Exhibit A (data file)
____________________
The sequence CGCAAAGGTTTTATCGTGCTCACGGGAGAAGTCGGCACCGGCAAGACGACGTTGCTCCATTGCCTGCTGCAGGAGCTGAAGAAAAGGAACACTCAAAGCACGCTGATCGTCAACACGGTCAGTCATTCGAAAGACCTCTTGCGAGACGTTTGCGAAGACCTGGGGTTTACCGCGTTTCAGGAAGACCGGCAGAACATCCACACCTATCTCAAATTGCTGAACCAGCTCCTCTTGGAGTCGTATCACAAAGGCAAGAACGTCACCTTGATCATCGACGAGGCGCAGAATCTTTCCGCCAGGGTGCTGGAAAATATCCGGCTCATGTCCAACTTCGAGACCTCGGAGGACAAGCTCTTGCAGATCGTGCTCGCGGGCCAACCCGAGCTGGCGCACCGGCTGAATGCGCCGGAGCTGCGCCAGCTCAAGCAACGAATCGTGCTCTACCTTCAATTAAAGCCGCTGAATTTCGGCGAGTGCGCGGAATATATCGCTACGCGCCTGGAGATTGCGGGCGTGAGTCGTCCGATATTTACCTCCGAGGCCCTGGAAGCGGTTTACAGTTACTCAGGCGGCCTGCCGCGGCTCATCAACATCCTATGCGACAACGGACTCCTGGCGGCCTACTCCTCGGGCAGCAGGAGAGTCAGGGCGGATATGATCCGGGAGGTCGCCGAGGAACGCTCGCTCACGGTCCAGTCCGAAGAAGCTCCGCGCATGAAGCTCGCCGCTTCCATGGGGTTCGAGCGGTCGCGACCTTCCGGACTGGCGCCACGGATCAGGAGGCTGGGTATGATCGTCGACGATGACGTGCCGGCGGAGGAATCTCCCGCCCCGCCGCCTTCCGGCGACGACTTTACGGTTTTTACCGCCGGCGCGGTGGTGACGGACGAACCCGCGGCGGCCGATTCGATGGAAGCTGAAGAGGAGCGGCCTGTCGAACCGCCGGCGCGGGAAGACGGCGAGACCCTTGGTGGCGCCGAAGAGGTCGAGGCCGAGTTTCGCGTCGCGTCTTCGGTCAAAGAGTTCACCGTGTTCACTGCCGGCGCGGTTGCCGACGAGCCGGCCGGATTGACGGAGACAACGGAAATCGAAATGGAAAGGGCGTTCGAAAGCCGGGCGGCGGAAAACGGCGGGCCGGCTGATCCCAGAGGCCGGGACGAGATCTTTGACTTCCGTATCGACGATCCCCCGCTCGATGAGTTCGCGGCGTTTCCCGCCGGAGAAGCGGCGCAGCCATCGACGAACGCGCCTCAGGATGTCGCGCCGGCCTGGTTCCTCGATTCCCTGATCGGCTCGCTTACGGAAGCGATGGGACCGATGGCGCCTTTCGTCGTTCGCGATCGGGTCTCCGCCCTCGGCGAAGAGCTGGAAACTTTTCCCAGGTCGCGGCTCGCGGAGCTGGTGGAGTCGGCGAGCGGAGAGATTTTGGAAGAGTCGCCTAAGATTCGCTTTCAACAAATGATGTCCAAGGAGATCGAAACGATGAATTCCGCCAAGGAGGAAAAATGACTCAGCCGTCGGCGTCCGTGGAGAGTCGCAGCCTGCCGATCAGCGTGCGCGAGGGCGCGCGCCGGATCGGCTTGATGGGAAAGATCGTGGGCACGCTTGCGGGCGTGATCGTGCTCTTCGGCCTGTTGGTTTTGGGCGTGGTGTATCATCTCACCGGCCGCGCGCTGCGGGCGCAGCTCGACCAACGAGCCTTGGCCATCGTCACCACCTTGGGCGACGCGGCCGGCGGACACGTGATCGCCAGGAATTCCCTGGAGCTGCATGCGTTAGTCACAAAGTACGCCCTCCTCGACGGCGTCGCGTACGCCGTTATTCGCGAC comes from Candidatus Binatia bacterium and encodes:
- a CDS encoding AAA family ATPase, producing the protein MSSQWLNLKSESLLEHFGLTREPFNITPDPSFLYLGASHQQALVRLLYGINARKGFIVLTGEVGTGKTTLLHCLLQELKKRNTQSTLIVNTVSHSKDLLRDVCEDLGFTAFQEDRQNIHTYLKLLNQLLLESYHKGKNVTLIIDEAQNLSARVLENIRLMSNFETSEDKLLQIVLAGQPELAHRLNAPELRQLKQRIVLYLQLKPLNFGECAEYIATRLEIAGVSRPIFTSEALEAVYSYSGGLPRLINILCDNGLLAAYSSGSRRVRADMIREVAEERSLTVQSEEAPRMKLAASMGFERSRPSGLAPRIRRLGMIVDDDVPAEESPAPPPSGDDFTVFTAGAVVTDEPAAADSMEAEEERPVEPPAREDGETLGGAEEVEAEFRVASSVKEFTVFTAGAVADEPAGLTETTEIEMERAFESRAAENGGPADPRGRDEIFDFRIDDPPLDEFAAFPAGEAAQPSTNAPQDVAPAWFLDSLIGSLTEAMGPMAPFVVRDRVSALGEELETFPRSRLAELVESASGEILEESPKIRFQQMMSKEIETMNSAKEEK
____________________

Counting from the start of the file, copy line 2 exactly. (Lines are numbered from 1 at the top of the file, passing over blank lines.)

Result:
- a CDS encoding AAA family ATPase, producing the protein MSSQWLNLKSESLLEHFGLTREPFNITPDPSFLYLGASHQQALVRLLYGINARKGFIVLTGEVGTGKTTLLHCLLQELKKRNTQSTLIVNTVSHSKDLLRDVCEDLGFTAFQEDRQNIHTYLKLLNQLLLESYHKGKNVTLIIDEAQNLSARVLENIRLMSNFETSEDKLLQIVLAGQPELAHRLNAPELRQLKQRIVLYLQLKPLNFGECAEYIATRLEIAGVSRPIFTSEALEAVYSYSGGLPRLINILCDNGLLAAYSSGSRRVRADMIREVAEERSLTVQSEEAPRMKLAASMGFERSRPSGLAPRIRRLGMIVDDDVPAEESPAPPPSGDDFTVFTAGAVVTDEPAAADSMEAEEERPVEPPAREDGETLGGAEEVEAEFRVASSVKEFTVFTAGAVADEPAGLTETTEIEMERAFESRAAENGGPADPRGRDEIFDFRIDDPPLDEFAAFPAGEAAQPSTNAPQDVAPAWFLDSLIGSLTEAMGPMAPFVVRDRVSALGEELETFPRSRLAELVESASGEILEESPKIRFQQMMSKEIETMNSAKEEK